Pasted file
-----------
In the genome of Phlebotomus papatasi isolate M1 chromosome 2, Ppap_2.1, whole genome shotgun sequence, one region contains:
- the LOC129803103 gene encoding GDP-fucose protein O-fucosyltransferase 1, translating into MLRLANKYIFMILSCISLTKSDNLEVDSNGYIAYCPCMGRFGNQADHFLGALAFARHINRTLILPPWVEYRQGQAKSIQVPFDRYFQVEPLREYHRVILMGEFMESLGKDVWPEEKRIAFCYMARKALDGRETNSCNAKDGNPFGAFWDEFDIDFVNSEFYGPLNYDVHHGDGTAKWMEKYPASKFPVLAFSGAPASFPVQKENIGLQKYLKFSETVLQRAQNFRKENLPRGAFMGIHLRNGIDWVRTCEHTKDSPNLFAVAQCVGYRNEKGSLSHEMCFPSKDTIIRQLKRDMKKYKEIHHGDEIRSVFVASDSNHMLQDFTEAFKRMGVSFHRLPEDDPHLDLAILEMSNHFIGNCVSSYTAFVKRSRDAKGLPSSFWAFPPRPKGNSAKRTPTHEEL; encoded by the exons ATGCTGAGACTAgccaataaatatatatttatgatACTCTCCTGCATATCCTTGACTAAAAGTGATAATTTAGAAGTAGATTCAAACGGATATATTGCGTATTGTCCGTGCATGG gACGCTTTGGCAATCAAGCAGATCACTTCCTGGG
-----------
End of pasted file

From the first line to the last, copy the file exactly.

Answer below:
In the genome of Phlebotomus papatasi isolate M1 chromosome 2, Ppap_2.1, whole genome shotgun sequence, one region contains:
- the LOC129803103 gene encoding GDP-fucose protein O-fucosyltransferase 1, translating into MLRLANKYIFMILSCISLTKSDNLEVDSNGYIAYCPCMGRFGNQADHFLGALAFARHINRTLILPPWVEYRQGQAKSIQVPFDRYFQVEPLREYHRVILMGEFMESLGKDVWPEEKRIAFCYMARKALDGRETNSCNAKDGNPFGAFWDEFDIDFVNSEFYGPLNYDVHHGDGTAKWMEKYPASKFPVLAFSGAPASFPVQKENIGLQKYLKFSETVLQRAQNFRKENLPRGAFMGIHLRNGIDWVRTCEHTKDSPNLFAVAQCVGYRNEKGSLSHEMCFPSKDTIIRQLKRDMKKYKEIHHGDEIRSVFVASDSNHMLQDFTEAFKRMGVSFHRLPEDDPHLDLAILEMSNHFIGNCVSSYTAFVKRSRDAKGLPSSFWAFPPRPKGNSAKRTPTHEEL; encoded by the exons ATGCTGAGACTAgccaataaatatatatttatgatACTCTCCTGCATATCCTTGACTAAAAGTGATAATTTAGAAGTAGATTCAAACGGATATATTGCGTATTGTCCGTGCATGG gACGCTTTGGCAATCAAGCAGATCACTTCCTGGG